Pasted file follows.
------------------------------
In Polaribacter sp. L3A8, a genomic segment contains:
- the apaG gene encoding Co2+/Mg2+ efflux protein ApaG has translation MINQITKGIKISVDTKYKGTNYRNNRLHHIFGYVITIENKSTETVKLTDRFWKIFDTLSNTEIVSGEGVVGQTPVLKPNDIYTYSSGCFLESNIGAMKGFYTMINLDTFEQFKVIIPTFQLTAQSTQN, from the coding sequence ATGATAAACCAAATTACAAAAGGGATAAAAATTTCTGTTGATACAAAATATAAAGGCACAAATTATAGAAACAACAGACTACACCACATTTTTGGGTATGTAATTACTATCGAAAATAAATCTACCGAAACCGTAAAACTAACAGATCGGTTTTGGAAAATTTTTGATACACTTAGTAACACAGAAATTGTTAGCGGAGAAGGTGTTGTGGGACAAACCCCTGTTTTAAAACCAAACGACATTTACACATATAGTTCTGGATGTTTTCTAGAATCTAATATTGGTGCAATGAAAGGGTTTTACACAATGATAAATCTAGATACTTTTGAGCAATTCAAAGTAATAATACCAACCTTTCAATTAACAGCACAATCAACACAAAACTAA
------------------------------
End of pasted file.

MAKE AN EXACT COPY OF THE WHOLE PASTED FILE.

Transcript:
In Polaribacter sp. L3A8, a genomic segment contains:
- the apaG gene encoding Co2+/Mg2+ efflux protein ApaG has translation MINQITKGIKISVDTKYKGTNYRNNRLHHIFGYVITIENKSTETVKLTDRFWKIFDTLSNTEIVSGEGVVGQTPVLKPNDIYTYSSGCFLESNIGAMKGFYTMINLDTFEQFKVIIPTFQLTAQSTQN, from the coding sequence ATGATAAACCAAATTACAAAAGGGATAAAAATTTCTGTTGATACAAAATATAAAGGCACAAATTATAGAAACAACAGACTACACCACATTTTTGGGTATGTAATTACTATCGAAAATAAATCTACCGAAACCGTAAAACTAACAGATCGGTTTTGGAAAATTTTTGATACACTTAGTAACACAGAAATTGTTAGCGGAGAAGGTGTTGTGGGACAAACCCCTGTTTTAAAACCAAACGACATTTACACATATAGTTCTGGATGTTTTCTAGAATCTAATATTGGTGCAATGAAAGGGTTTTACACAATGATAAATCTAGATACTTTTGAGCAATTCAAAGTAATAATACCAACCTTTCAATTAACAGCACAATCAACACAAAACTAA